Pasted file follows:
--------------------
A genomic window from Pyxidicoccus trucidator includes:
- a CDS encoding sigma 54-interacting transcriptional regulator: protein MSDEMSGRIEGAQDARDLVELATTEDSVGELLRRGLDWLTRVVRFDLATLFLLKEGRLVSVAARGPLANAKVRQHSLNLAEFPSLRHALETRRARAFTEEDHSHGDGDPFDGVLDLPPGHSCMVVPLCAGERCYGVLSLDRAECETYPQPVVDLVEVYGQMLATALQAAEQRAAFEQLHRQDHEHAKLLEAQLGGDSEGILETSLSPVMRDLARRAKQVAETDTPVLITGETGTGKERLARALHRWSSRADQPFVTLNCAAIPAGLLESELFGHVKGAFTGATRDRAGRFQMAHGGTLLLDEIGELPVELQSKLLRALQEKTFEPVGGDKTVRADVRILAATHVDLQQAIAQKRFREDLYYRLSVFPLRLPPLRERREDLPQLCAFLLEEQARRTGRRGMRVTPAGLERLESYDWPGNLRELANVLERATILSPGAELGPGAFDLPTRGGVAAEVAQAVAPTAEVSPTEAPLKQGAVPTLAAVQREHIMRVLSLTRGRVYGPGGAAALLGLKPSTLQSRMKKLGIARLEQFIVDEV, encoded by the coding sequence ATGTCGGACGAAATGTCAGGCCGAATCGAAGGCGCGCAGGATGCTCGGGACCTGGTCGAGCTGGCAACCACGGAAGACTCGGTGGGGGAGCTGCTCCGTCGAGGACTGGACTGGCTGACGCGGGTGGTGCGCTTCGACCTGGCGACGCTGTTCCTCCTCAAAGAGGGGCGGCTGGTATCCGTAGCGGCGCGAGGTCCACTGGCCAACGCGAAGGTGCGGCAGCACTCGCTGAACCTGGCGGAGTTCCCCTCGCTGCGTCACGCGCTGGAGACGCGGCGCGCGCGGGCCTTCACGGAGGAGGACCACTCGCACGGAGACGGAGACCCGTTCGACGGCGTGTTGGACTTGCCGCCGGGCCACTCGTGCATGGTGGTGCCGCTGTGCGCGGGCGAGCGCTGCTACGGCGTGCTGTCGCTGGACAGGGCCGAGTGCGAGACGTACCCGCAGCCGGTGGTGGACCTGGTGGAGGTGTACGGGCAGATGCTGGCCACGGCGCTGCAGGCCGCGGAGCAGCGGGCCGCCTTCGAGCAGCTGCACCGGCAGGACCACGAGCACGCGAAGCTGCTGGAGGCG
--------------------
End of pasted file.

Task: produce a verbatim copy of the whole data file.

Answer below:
A genomic window from Pyxidicoccus trucidator includes:
- a CDS encoding sigma 54-interacting transcriptional regulator: protein MSDEMSGRIEGAQDARDLVELATTEDSVGELLRRGLDWLTRVVRFDLATLFLLKEGRLVSVAARGPLANAKVRQHSLNLAEFPSLRHALETRRARAFTEEDHSHGDGDPFDGVLDLPPGHSCMVVPLCAGERCYGVLSLDRAECETYPQPVVDLVEVYGQMLATALQAAEQRAAFEQLHRQDHEHAKLLEAQLGGDSEGILETSLSPVMRDLARRAKQVAETDTPVLITGETGTGKERLARALHRWSSRADQPFVTLNCAAIPAGLLESELFGHVKGAFTGATRDRAGRFQMAHGGTLLLDEIGELPVELQSKLLRALQEKTFEPVGGDKTVRADVRILAATHVDLQQAIAQKRFREDLYYRLSVFPLRLPPLRERREDLPQLCAFLLEEQARRTGRRGMRVTPAGLERLESYDWPGNLRELANVLERATILSPGAELGPGAFDLPTRGGVAAEVAQAVAPTAEVSPTEAPLKQGAVPTLAAVQREHIMRVLSLTRGRVYGPGGAAALLGLKPSTLQSRMKKLGIARLEQFIVDEV, encoded by the coding sequence ATGTCGGACGAAATGTCAGGCCGAATCGAAGGCGCGCAGGATGCTCGGGACCTGGTCGAGCTGGCAACCACGGAAGACTCGGTGGGGGAGCTGCTCCGTCGAGGACTGGACTGGCTGACGCGGGTGGTGCGCTTCGACCTGGCGACGCTGTTCCTCCTCAAAGAGGGGCGGCTGGTATCCGTAGCGGCGCGAGGTCCACTGGCCAACGCGAAGGTGCGGCAGCACTCGCTGAACCTGGCGGAGTTCCCCTCGCTGCGTCACGCGCTGGAGACGCGGCGCGCGCGGGCCTTCACGGAGGAGGACCACTCGCACGGAGACGGAGACCCGTTCGACGGCGTGTTGGACTTGCCGCCGGGCCACTCGTGCATGGTGGTGCCGCTGTGCGCGGGCGAGCGCTGCTACGGCGTGCTGTCGCTGGACAGGGCCGAGTGCGAGACGTACCCGCAGCCGGTGGTGGACCTGGTGGAGGTGTACGGGCAGATGCTGGCCACGGCGCTGCAGGCCGCGGAGCAGCGGGCCGCCTTCGAGCAGCTGCACCGGCAGGACCACGAGCACGCGAAGCTGCTGGAGGCG